A Lament for Dumuzid

Today is the date of the Vernal Equinox, in which we commemorate the first day of Spring and the blossoming of life.

Trees begin to bud — if they haven’t already.

Spring flowers break forth from the soil and lift their heads to face the sun.

Birds sing their amorous mating calls.

Soon the air will be full of pollen.

Despite the stirring of new life upon the Earth, this is also a time of sorrow.

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The Enûma Eliš: An Adaptation

What follows is part one of my adaptation of one of the most notable Mesopotamian myth — that of the Babylonian creation epic known as the Enûma Eliš, or “When on high”. This text has been adapted by myself and was originally intended for major publication. Due to its length however, the decision was made to publish it here.

As with all mythological texts, there are other matters at play.

The text served as a political and ecclesiastical means of asserting the rule of the Babylonian god, Marduk and signifies the defining moment of his rise to power. Thus legitimizing his dominion over all of them, including Enlil, the undisputed head of the Mesopotamian pantheon as a whole.

For the sake of simplicity, accented letters have been replaced by those letters which would otherwise determine their sound (e.g., “š” being replaced with “sh”).

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Ancestral Accountability

It seems quite often that I happen upon someone’s think piece or social media post about the joy of “working with the ancestors” or the affirmations that they receive daily that their ancestors are pleased as punch with the lives their descendants live.

How does one attain this level of familial perfection? Especially with those family members that one has never met? 

There are numerous individuals who would solemnly swear that their ancestor, removed by so many generations, is an exotic royal, an affable rogue, a shaman, or some other colorful character has pointed their otherworldly finger and beckoned them to their destiny. 

Of that, I must admit, I am ever the skeptic.

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Adapa: An Adaptation

Early myths and religious texts contextualize the mortality of humanity.

This theme is quite common in religious traditions of the indigenous people of North America. In Greek myth, we find that it is the opening of Pandora’s box that releases death into the world — an event orchestrated by Zeus after his quarrel with Prometheus. 

The biblical account of Adam and Eve found in the Book of Genesis is perhaps the most well-known narrative in the western world all thanks to the forbidden fruit of Eden and the sibilant voice of a certain serpent. 

The Mesopotamian people have a myth of their own…

The mythological narrative of Adapa adapted for this site is based on the translation of the original cuneiform tablet. The story is known as “Adapa and the South Wind” and originates from fragmented tablets from the Library of Ashurbanipal circa 600 BCE and older texts from Tell el-Amarna (south of the modern Egyptian city, al-Minya) circa 1300 BCE.

I have taken notable liberties with the myth’s narrative in the prose that follows. The original myth does not mention Adapa’s family or go into detail about his interactions with the gods other than greeting them at the gate and a brief explanation of his actions.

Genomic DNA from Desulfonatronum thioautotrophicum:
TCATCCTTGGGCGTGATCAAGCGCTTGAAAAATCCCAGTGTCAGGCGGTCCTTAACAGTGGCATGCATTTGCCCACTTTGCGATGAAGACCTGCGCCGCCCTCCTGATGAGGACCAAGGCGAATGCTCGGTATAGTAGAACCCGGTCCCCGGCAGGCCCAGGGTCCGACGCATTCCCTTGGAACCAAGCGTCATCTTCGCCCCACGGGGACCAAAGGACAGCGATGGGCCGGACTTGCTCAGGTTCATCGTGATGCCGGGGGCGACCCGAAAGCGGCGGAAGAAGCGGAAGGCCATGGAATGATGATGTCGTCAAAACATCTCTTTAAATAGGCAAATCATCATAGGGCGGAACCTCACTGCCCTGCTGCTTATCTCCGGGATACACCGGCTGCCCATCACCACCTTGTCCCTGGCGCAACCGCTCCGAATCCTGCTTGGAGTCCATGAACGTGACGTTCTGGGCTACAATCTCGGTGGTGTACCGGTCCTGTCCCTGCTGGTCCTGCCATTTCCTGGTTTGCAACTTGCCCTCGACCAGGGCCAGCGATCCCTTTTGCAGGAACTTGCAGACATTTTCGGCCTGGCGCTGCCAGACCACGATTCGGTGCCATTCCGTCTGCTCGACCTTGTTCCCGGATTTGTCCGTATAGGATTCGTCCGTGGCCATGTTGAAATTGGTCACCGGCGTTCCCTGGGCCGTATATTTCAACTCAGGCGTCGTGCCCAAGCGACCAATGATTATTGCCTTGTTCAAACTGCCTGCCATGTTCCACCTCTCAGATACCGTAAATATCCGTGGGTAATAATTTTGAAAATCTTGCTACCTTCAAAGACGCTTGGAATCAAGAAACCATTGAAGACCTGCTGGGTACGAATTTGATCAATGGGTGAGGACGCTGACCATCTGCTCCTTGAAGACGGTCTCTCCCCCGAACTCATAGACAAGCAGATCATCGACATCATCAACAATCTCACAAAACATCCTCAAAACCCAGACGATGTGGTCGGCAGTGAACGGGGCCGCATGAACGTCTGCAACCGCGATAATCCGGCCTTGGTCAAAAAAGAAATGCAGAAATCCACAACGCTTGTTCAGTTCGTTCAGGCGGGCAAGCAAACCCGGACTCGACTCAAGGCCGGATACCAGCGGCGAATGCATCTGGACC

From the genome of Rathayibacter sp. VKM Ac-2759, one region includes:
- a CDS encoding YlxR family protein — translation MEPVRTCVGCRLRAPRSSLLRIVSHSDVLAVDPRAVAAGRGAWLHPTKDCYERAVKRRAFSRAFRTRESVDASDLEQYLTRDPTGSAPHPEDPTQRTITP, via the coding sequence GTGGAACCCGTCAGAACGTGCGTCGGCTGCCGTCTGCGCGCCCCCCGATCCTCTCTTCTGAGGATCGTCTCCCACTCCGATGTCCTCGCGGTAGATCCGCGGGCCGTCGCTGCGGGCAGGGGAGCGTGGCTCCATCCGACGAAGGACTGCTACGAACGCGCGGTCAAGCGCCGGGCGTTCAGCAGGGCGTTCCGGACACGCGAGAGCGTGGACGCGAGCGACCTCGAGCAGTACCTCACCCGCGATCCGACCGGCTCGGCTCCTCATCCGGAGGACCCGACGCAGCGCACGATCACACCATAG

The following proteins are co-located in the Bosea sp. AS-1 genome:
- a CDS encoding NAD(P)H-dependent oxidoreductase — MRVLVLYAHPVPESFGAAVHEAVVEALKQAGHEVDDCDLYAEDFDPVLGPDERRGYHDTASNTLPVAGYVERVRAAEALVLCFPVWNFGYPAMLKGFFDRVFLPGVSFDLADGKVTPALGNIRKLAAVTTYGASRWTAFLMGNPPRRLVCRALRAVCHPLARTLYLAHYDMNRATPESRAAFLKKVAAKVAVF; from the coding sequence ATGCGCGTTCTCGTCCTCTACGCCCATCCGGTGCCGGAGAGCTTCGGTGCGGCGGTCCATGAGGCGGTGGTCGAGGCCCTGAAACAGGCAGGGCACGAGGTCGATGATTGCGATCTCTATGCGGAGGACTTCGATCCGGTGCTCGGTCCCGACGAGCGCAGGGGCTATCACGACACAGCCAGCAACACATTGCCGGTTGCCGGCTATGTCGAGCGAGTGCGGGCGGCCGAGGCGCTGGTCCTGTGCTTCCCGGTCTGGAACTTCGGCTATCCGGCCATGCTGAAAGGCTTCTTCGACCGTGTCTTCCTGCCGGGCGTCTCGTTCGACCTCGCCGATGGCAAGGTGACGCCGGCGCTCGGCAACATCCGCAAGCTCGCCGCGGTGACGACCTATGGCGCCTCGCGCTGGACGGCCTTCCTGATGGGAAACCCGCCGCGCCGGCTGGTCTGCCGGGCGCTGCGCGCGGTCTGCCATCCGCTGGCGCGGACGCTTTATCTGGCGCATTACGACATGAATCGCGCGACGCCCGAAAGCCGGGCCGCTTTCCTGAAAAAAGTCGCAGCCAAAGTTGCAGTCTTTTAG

Within the context of myth, these parts of the narrative could be considered apocryphal. 

Adapa, over time, became a figure of great prominence and was invoked during exorcism rites. The exorcist would also conflate themselves with him by speaking the proclamation, “I am Adapa!”.

In an attempt to reconcile Sumerian and Akkadian sources, I have purposefully used both Sumerian and Akkadian names when referring to the deities depicted in the story — especially Enki. The Akkadians referred to him as Ea (pronounced “Yah”). Some Akkadian texts however, also refer to Ea by his Sumerian name. Another name used to refer to Enki is Nudimmud. 

This story is but a part of a greater story “I, Adapa”, which may be found in Bibliotheca Alexandrina’s anthology entitled “Circe’s Cauldron: Pagan Poems and Tales of Magic and Witchcraft”. 

Copyright 2020 by the author and publisher. 

“In the beginning there was Adapa: chief among men in Eridu;

In the beginning there was Adapa: his word was like the divine utterance of An, the highest of Heaven;

In the beginning there was Adapa: Nudimmud, who is Enki and Ea, gave him a vast and all-knowing mind…”

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The Descent of Inanna: An Adaption

From the Sumerian and Akkadian Descent myths.

The text which follows was written as classroom material for California State University, Los Angeles’ 2020 Ancient Near East history syllabus.

It may be presented as “reader’s theater”, with each part written specifically for the various figures featured in this, the most prolific myth of the Mesopotamian people.

Narrator: Here follows the story of Inanna, once a maiden and goddess of the storehouse.

Here follows the story of Inanna, the goddess who defeated the god Enki in a drinking game and took the Divine Measures as her prize. 

Here follows the story of Inanna, the goddess who seized control of the Temple of Heaven from An, the father of the gods. 

Here follows the story of Inanna, who having gained the powers of Heaven and Earth, set her sights on the Great Below. 

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